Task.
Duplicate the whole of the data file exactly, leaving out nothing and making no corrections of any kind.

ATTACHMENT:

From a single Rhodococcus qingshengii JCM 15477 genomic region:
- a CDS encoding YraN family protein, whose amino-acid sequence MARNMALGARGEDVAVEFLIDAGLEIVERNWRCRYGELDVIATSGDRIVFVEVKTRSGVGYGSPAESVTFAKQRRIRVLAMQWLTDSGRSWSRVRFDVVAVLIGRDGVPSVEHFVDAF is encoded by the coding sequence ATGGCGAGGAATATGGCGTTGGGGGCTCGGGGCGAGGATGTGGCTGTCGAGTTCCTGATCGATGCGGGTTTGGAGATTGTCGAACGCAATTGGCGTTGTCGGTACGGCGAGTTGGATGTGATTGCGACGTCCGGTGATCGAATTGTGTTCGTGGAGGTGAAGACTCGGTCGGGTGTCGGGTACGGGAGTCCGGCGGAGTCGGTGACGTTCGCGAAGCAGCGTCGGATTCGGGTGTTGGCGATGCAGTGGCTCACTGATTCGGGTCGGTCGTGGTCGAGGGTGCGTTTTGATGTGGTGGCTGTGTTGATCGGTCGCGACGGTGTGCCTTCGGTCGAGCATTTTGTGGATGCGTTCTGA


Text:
From a single Rhodococcus qingshengii JCM 15477 genomic region:
- a CDS encoding YraN family protein, whose amino-acid sequence MARNMALGARGEDVAVEFLIDAGLEIVERNWRCRYGELDVIATSGDRIVFVEVKTRSGVGYGSPAESVTFAKQRRIRVLAMQWLTDSGRSWSRVRFDVVAVLIGRDGVPSVEHFVDAF is encoded by the coding sequence ATGGCGAGGAATATGGCGTTGGGGGCTCGGGGCGAGGATGTGGCTGTCGAGTTCCTGATCGATGCGGGTTTGGAGATTGTCGAACGCAATTGGCGTTGTCGGTACGGCGAGTTGGATGTGATTGCGACGTCCGGTGATCGAATTGTGTTCGTGGAGGTGAAGACTCGGTCGGGTGTCGGGTACGGGAGTCCGGCGGAGTCGGTGACGTTCGCGAAGCAGCGTCGGATTCGGGTGTTGGCGATGCAGTGGCTCACTGATTCGGGTCGGTCGTGGTCGAGGGTGCGTTTTGATGTGGTGGCTGTGTTGATCGGTCGCGACGGTGTGCCTTCGGTCGAGCATTTTGTGGATGCGTTCTGA